Thus, it is up to you as the author of a Story Map Crowdsource app to ensure that your application complies with the privacy and data collection policies and standards of your organization, your community, and your intended audience.  You might wish to set up a limited pilot or internal test of any Story Map Crowdsource project before deploying and promoting it publicly in order to review if it meets those requirements. And for you as a user of these maps, make sure that you are aware that you are potentially exposing the location of your residence or workplace, and make adjustments accordingly (generalizing your location to somewhere else in your city, for example) if exposing these locations are of concern to you).

Thus, the new crowdsource story map app is an excellent example of both citizen science and location privacy.

ccc

Example of the new crowdsourcing story map app.

Crowdsourced Street Views with Mapillary

In our book and in this blog, we often focus on crowdsourcing, citizen science, and the Internet of Things.  Mapillary, a tool that allows anyone to create their own street level photographs, map them, and share them via web GIS technology, fits under all three of these themes.  The idea behind Mapillary is a simple but powerful one:  Take photos of a place of interest as you walk, bicycle, or drive using the Mapillary mobile app.  Next, upload the photos to Mapillary again using the app. Your photos will be mapped and connected with other Mapillary photos, and combined into street level photo views.  Then you can explore your places and those from thousands of other users around the world.

Mapillary is part of the rapidly growing crowdsourcing movement, also known as citizen science, which seeks to generate “volunteered geographic information” content from ordinary citizens.  Mapillary forms part of the Internet of Things (IoT) because people are acting as sensors across the global landscape using this technology.  Mapillary is more than a set of tools–it is a community, with its own MeetUps and ambassadors.  Mapillary is also a new Esri partner, and through an ArcGIS integration, local governments and other organizations can understand their communities in real-time, and “the projects they’re working on that either require a quick turnaround or frequent updates, can be more streamlined.”  These include managing inventory and city assets, monitoring repairs, inspecting pavement or sign quality, and assessing sites for new train tracks.   One of Mapillary’s goals was to provide street views in places where no Google Street Views exist.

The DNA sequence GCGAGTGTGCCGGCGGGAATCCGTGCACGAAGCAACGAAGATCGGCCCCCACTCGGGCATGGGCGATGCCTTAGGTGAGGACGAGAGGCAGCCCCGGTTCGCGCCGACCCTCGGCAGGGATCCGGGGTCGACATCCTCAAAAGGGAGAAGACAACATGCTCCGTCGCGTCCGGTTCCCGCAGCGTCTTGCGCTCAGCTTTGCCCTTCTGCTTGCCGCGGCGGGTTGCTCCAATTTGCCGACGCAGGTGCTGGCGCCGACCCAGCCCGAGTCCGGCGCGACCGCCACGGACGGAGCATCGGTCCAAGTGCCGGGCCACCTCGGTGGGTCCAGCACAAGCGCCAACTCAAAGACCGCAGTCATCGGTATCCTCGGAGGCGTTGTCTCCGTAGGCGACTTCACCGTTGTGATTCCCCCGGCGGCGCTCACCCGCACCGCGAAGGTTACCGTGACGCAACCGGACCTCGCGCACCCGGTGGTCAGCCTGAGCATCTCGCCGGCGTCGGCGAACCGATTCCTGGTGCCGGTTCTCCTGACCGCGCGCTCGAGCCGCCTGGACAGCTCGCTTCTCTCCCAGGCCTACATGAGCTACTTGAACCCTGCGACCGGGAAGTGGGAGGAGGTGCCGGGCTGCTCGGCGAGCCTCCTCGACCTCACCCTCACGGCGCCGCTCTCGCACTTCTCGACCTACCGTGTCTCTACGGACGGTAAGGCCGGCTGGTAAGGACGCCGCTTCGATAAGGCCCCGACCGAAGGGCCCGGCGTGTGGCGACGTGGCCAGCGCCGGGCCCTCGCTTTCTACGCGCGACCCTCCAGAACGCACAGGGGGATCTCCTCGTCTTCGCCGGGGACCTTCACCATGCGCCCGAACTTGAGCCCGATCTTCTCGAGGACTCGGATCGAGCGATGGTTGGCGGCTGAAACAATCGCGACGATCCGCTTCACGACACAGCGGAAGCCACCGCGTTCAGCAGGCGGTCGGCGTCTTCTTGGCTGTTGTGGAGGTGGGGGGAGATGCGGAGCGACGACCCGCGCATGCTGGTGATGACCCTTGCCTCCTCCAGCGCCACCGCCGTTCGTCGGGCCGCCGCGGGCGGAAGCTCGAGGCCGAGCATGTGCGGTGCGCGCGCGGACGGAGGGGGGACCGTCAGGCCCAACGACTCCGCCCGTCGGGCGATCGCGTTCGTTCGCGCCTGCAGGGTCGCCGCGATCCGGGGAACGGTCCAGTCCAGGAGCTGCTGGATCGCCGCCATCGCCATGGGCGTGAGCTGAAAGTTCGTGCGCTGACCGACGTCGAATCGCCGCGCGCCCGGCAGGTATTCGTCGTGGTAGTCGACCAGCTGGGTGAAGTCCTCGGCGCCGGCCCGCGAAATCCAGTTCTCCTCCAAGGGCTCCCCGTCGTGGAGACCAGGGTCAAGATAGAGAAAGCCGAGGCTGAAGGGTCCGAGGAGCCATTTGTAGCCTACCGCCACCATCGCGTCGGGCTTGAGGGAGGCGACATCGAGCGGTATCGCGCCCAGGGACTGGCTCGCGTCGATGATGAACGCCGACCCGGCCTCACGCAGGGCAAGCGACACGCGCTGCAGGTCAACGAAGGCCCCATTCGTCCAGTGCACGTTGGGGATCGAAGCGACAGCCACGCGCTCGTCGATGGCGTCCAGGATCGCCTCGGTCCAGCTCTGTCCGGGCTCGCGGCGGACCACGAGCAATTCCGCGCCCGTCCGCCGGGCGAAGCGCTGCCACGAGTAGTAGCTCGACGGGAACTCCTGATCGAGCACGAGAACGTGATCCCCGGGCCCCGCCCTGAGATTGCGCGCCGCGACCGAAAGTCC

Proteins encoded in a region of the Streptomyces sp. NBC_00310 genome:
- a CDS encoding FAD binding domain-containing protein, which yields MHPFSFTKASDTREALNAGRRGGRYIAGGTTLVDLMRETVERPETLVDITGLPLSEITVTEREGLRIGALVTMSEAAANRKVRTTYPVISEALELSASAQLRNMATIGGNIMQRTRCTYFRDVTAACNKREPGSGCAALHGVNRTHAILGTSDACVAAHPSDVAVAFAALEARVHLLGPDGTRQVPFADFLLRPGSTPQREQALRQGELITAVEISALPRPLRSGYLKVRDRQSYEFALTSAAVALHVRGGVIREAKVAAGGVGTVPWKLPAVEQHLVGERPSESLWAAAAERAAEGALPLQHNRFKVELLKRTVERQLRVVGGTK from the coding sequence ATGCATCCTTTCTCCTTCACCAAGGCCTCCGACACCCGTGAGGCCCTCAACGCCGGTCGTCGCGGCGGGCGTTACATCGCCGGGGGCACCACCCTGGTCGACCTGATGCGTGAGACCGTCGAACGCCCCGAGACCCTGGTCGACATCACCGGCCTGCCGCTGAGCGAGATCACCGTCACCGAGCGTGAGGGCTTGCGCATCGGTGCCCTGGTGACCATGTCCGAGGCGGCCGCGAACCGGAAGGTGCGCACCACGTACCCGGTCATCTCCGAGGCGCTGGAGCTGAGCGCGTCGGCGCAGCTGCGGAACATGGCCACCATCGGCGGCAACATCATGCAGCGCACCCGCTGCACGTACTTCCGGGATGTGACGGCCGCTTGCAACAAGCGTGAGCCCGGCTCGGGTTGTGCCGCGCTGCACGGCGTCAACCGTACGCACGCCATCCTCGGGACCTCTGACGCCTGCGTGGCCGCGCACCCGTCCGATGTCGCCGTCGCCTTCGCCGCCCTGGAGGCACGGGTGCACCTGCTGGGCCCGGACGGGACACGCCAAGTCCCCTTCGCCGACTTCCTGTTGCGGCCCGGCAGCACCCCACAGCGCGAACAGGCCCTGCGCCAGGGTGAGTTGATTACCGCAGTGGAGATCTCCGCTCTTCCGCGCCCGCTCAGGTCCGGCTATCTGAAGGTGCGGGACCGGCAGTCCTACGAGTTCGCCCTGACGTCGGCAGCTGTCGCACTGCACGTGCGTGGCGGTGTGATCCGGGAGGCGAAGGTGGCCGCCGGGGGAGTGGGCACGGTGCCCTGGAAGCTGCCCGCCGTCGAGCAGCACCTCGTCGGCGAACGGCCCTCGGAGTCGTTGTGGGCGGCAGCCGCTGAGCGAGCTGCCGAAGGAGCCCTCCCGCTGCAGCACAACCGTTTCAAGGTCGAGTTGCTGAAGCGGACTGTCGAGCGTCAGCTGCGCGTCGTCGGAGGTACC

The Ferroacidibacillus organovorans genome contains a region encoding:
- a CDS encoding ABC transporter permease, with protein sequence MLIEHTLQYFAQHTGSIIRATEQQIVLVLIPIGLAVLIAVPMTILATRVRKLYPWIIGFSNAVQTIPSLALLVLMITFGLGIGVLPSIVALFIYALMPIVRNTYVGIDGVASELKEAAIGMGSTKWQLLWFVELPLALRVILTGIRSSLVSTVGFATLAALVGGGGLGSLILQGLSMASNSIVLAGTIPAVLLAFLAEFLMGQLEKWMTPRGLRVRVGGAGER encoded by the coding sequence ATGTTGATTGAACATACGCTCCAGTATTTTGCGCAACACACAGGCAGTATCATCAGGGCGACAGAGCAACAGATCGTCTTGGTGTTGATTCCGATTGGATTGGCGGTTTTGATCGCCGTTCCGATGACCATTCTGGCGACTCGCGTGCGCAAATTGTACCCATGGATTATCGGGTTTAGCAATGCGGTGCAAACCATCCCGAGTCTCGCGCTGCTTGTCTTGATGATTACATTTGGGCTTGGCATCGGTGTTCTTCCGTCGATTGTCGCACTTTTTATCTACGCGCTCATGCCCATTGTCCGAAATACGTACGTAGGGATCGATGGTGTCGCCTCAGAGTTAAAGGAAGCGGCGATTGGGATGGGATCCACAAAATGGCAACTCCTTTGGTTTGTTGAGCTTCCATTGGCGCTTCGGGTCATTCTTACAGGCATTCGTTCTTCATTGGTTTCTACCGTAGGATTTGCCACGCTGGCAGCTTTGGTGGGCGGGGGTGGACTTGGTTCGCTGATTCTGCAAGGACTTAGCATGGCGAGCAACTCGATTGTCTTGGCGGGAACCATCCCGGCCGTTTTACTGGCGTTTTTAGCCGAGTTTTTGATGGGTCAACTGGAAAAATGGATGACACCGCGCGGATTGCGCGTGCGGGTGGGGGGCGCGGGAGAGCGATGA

Many organizations are using Mapillary:  For example, the Missing Maps Project is a collaboration between the American Red Cross, British Red Cross, Médecins Sans Frontières-UK (MSF-UK, or Doctors Without Borders-UK), and the Humanitarian OpenStreetMap Team. The project aims to map the most vulnerable places in the developing world so that NGOs and individuals can use the maps and data to better respond to crises affecting these areas.

Using the discovery section on Mapillary, take a tour through the ancient city Teotihuacán in Mexico, Astypalaia, one of the Dodecanese Islands in Greece, Pompeii, or Antarctica.  After you create an account and join the Mapillary community, you can access the live web map and click on any of the mapped tracks.

Mapillary can serve as an excellent way to help your students, clients, customers, or colleagues get outside, think spatially, use mobile apps, and use geotechnologies.  Why stop at streets?  You could map trails, as I have done while hiking or biking, or  map rivers and lakes from a kayak or canoe.  There is much to be mapped, explored, studied, and enjoyed.  If you’d like extra help in mapping your campus, town, or field trip with Mapillary, send an email to Mapillary and let the team know what you have in mind.  They can help you get started with ideas and tips (and bike mounts, if you need them).

For about two years, I have been using Mapillary to map trails and streets.  I used the Mapillary app on my smartphone, generating photographs and locations as I hiked along. One of the trails that I mapped is shown below and also on the global map that everyone in the Mapillary community can access.  I have spoken often with the Mapillary staff and salute their efforts.

We look forward to hearing your reactions and how you use this tool.

mapillary

Mapillary view of a trail in Colorado USA that I created.